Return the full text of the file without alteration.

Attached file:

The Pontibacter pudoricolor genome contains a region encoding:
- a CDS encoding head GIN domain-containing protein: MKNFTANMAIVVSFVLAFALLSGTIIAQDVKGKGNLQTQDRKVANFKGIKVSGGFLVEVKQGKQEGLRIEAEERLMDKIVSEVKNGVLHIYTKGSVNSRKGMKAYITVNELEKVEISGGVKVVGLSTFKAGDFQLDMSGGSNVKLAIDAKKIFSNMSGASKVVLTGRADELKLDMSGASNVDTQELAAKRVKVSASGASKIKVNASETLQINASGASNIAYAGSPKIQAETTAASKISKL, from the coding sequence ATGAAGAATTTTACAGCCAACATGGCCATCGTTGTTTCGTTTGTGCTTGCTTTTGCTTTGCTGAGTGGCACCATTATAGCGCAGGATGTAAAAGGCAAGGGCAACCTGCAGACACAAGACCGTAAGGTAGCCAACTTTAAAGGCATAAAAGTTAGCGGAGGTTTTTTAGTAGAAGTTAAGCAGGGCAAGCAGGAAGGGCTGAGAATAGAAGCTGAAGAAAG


The Pontibacter pudoricolor genome contains a region encoding:
- a CDS encoding head GIN domain-containing protein: MKNFTANMAIVVSFVLAFALLSGTIIAQDVKGKGNLQTQDRKVANFKGIKVSGGFLVEVKQGKQEGLRIEAEERLMDKIVSEVKNGVLHIYTKGSVNSRKGMKAYITVNELEKVEISGGVKVVGLSTFKAGDFQLDMSGGSNVKLAIDAKKIFSNMSGASKVVLTGRADELKLDMSGASNVDTQELAAKRVKVSASGASKIKVNASETLQINASGASNIAYAGSPKIQAETTAASKISKL, from the coding sequence ATGAAGAATTTTACAGCCAACATGGCCATCGTTGTTTCGTTTGTGCTTGCTTTTGCTTTGCTGAGTGGCACCATTATAGCGCAGGATGTAAAAGGCAAGGGCAACCTGCAGACACAAGACCGTAAGGTAGCCAACTTTAAAGGCATAAAAGTTAGCGGAGGTTTTTTAGTAGAAGTTAAGCAGGGCAAGCAGGAAGGGCTGAGAATAGAAGCTGAAGAAAG